The one really compelling thing about the book for me is the setting. It begins in Chicago in the 1890s, which was a surprise and delight for me. You may perhaps remember, long ago, in my very first post on my very first Pulitzer novel (His Family, 1918), I reflected on the novel’s New York setting, and wondered what it would be like to live in a city you read about in a novel. The answer is that it is both very distracting and adds a layer of depth I’d not really experienced while reading before. Jane’s world as a child is made up of streets I know well. I ate dinner last Tuesday about three blocks from the Wards’ house; I walked down Chicago Avenue the other day just about exactly along the route that Andre took when carrying Jane’s books to school for her. Add to that the fact that I recently read two books about Chicago in the 1890s (The Devil in the White City and City of the Century), and this is an environment I feel very at home in—Jane’s visit to the Columbian Exposition, her waiting under the Water Tower, her comments about riding streetcars and going to plays in the Auditorium, all very vivid for me. And distracting—at one point, I had to get out a map to see if Muriel and Flora live in the neighborhood I thought they did (and they do). I like it, though, and I’m hoping I get some more Chicago-set literature out of the Pulitzer quest. It makes me want to go back and re-read a couple of the novels, especially So Big which spends most of its second half in Chicago. Maybe someday I will (for now, Excelsior!).
As a result of all this (and other thoughts I’ve voiced here recently), the thing looming for me right now is class—as in, economic grouping. These early Pulitzers are often exceptionally class-conscious: characters are paralyzingly ashamed of their background, or hyper-aware of the lower status of someone else at the party. It’s my sense that Americans don’t feel this way anymore, and I wonder where the shift takes place. I want to emphasize—I am not arguing class no longer matters in the United States. To the contrary, I think we’re more deeply divided economically than ever. But I think our personal image, the rhetoric that we use about ourselves and our communities, masks this much more heavily than was true in the novel I’m reading, and others that preceded it. Is it the Great Depression that changes this dynamic? Is it a dynamic that’s more prevalent back East, and which I think is faded just because I grew up “out West” in Seattle? Is it maybe just something that most people feel and I don’t for some reason?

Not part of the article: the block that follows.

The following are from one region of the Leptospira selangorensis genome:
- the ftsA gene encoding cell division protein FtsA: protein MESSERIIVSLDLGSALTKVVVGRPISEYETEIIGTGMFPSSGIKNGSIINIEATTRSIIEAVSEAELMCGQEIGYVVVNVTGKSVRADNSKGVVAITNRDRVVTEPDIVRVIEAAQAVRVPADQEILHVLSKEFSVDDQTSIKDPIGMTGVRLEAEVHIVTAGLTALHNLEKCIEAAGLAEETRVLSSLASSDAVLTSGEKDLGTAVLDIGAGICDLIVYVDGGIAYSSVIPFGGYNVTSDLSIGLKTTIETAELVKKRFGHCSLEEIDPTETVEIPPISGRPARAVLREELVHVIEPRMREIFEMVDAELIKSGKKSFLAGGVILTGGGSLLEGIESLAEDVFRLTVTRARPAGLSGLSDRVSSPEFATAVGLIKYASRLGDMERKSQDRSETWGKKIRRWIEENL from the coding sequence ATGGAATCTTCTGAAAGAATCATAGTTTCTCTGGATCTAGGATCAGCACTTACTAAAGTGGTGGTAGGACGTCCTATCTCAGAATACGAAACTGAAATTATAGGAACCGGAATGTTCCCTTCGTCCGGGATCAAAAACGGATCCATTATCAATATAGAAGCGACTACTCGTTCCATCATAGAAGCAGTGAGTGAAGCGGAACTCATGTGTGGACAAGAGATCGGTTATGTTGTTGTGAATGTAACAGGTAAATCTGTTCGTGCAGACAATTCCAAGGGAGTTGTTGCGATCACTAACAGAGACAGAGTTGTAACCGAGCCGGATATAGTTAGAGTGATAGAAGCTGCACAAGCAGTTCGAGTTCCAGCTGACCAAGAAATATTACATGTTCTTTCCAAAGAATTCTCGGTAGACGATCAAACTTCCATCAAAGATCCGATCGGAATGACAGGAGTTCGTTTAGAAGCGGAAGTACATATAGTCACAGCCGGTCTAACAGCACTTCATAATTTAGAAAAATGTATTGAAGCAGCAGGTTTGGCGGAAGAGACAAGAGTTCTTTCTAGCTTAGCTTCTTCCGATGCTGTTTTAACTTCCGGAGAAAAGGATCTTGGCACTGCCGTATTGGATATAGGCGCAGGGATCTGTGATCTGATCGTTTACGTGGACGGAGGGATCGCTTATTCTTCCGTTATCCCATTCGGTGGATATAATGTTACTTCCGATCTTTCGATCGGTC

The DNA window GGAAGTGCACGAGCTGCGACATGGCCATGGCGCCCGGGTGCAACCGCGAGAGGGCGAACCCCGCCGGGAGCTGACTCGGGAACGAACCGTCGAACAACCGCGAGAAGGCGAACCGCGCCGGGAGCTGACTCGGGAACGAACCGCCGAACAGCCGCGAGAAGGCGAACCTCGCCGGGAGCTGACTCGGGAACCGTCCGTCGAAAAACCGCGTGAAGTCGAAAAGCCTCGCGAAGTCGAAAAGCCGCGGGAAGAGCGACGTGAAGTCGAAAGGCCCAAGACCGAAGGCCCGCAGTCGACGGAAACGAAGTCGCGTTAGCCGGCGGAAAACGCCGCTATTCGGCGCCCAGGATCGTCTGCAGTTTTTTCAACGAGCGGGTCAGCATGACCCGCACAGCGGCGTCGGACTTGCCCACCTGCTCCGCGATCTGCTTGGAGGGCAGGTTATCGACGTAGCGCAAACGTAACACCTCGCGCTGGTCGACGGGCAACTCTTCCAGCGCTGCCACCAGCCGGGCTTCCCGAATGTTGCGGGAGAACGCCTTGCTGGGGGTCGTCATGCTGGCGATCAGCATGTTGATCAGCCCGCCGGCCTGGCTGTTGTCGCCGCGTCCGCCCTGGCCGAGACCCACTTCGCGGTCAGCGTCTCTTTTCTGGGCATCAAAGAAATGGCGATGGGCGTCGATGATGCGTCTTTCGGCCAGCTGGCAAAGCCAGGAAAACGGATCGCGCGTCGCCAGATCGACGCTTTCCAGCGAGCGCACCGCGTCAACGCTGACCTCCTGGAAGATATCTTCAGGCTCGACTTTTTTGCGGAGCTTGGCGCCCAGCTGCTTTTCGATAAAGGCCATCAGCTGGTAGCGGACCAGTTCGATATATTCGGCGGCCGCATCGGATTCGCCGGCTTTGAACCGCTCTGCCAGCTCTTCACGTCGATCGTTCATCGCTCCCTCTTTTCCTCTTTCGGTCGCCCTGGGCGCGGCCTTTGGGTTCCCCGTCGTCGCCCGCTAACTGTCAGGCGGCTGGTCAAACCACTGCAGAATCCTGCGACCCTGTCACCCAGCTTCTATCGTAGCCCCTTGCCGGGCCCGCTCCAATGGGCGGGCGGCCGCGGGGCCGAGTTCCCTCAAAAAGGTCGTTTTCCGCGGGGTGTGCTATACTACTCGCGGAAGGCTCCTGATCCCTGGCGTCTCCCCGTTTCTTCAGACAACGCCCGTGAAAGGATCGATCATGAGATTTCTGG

This intersects with my continued musings about the fact that I allegedly am now living in the “pocket of poverty” in my neighborhood. Is it clear to others in a way it’s not to me that these blocks are worse off than others nearby? Or is it an illusion—something people believe out of prejudice or fear or an inability to see how neighborhoods grow and change? I’ve been reading some blog posts recently about some really unpleasant racial profiling incidents, and more generally about the really disproportionate fear that whites have about violent/criminal behavior perpetrated by racial minorities. It seems like most white Americans tense up a little when walking past a group of young black or Latino teenage boys—most of us don’t call that “racism”. We call it “gang activity” or “why are all these kids on the streets” or whatever else lets us believe that our fears are well-founded. And we can always find an incident in the paper or on the local news that reassures us about how right we are. It troubles me.
This has gone a bit far afield from Years of Grace, but I’m sensing my posts on the novel may drift in this fashion—it’s simply too basic a plot, too plain and safe a book to really grab me and force me to think about important issues. So I’m going to feel a bit more free to spin off the book into some topics I’m pondering: mostly questions, I think, since answers are much harder to find, and I’d rather make you think than tell you to agree with me. Anyway, Barnes is writing about a woman growing up at the dawn of the 20th Century. A lot is ahead of her—wars and epidemics and suffrage movements and Prohibition and plenty more besides. I hope Barnes lets that world through to Jane Ward, and that Jane has enough backbone to engage with the world rather than be cowed by it. The evidence so far is not very encouraging, but an open mind will be maintained—in the meantime, have a great Labor Day weekend!